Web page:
It is highly unlikely that Washington, which has unofficially traded for Alex Smith as well as unofficially agreed to pay him nearly $25 million per season, will hit Cousins with the franchise tag for the third consecutive season. Still, that $34 million franchise tag number is one to keep in mind as Cousins will be looking to use it in contract negotiations. He probably won’t get getting $34 million per year but he will be getting something close to $30 million.
Over the past three seasons, Cousins has started all 48 games. He has averaged 377 completions on 563 attempts (67%) for 4392 yards, 27 TDs and 12 INTs. In 2017 alone Cousins was eighth in completions, eighth in attempts, ninth in completion percentage, seventh in yards, eighth in touchdowns, but seventh-worst in interceptions. All in all, Cousins was in the top 10 in most of the desirable categories.
Cousins is not without his blemishes. His completion percentage has dropped each of the last three seasons from 69.8 to 67.0 to 64.3. While his 2016 yards (4917) were higher than his 2015 yards (4166), his 2017 yards (4093) were lower than 2015. His touchdown number went from 29 to 25 to 27 as his interception numbers went from 11 to 12 to 13. Most alarmingly, the team went from nine wins to eight to seven. While his numbers average nicely, the trend has not been heading in the right direction.
The salary cap figures to be in the realm of $178 million in 2018. The Bills have roughly $160 million on the books as it stands right now. The cap matters because Cousins has (a) proven that he’s not playing for less than he can get and (b) there will be several teams bidding for his services this offseason. Happy talk about team-friendly deal structure that allows for short term cap relief is unlikely to survive contract negotiations. Buffalo will need to have something like $30 million in cap space to sign Cousins.
The Bills could save more than $10 million by cutting Taylor early in the offseason. Shipping Cordy Glenn off to another team would save about another $5 million. The Bills could add about $15 million to the cap space. Combine that with the $18 million difference between Buffalo’s current cap obligations and the expected 2018 cap figure and the Bills are there, right?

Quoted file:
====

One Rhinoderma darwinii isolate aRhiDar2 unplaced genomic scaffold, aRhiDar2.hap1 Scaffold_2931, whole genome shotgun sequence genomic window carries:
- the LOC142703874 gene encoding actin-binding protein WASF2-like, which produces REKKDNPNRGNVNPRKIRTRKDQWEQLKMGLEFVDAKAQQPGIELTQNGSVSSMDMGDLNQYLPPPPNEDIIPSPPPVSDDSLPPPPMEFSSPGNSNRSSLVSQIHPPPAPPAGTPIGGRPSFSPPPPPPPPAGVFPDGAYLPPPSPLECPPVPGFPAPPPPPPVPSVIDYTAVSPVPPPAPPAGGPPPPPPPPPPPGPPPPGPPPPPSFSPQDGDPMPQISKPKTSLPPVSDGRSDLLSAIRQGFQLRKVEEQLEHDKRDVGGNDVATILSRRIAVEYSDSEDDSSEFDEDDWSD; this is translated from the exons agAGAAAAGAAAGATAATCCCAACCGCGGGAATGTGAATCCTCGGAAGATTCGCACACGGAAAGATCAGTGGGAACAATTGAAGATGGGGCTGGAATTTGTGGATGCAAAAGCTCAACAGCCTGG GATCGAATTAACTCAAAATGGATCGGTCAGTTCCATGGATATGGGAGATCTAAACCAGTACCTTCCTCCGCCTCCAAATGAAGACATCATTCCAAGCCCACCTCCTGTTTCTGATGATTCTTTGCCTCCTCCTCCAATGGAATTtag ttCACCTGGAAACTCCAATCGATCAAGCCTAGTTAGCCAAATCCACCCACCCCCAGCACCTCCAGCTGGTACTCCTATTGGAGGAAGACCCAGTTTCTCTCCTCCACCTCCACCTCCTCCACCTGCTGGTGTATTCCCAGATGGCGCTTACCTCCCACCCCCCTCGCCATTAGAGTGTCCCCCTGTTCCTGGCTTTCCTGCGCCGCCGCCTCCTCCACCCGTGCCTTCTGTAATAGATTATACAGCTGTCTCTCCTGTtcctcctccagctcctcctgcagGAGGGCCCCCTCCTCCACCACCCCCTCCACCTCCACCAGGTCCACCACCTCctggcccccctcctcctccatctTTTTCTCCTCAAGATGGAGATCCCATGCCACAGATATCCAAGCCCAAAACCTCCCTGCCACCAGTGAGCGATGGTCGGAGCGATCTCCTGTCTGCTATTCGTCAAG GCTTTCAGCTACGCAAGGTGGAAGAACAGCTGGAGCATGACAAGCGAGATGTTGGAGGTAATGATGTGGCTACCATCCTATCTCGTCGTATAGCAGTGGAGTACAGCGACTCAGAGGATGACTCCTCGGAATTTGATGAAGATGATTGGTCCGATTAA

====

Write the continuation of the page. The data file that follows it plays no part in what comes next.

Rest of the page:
Well, no. Because the Bills need to put about $8.5 million aside for the rookies. Each first rounder will run about $2.1 million, while the two second rounders will average nearly $900,000. Even the last 4 picks Buffalo has add up to about $2.4 million according to Spotrac projections.
The Bills can jettison Lorenzo Alexander, or at least his contract, saving about $2.8 million. Dumping coach’s pet Vlad Ducasse saves another $1.4 million. Ditching Patrick DiMarco and Andre Holmes nets another $1 million or so in savings and then it comes down to trying to gouge Richie Incognito (nearly $6.5 million savings) or trading Jerry Hughes (almost $5 million).
And that’s just to sign Cousins and the rookies without any consideration to acquiring free agents to help the Bills get back to the playoffs. It also means not attempting to re-sign Kyle Williams. Make no mistake; signing Cousins hamstrings the Bills’ ability to field a good team. The lack of quality (particularly defense) around him was offered as an excuse for Cousins’ pedestrian record (.500 over the last 3 seasons) in Washington. Signing Cousins makes it difficult to avoid that same set of circumstances in Buffalo.
There is an alternative. The Bills are in the rare position of having the draft capital needed to move way up the board to acquire a QB who head coach Sean McDermott and GM Brandon Beane believe to be a future franchise QB, the kind of guy who can carry a team. The third overall pick last year signed a contract for just over $28 million. Total. Not an average for each season. Identifying a QB and trading up with Indy (or even New Jersey) would cost the Bills a bevy of picks. The benefit is that the Bills would have significant cap space to build around a rookie QB.
The greatest risk is that the Bills can’t be assured of getting any specific player in the draft when free agency opens in March. In order to maximize cap space (particularly as it relates to Taylor and Glenn), Beane has to move quickly. One of the possibilities to consider for the start of free agency is a trade between Buffalo and one of the top teams in the draft that includes a trade of Glenn and cut/trade of Taylor. The Bills would then be able to fill holes in the roster during free agency, holes that the exodus of draft picks would make impossible in April.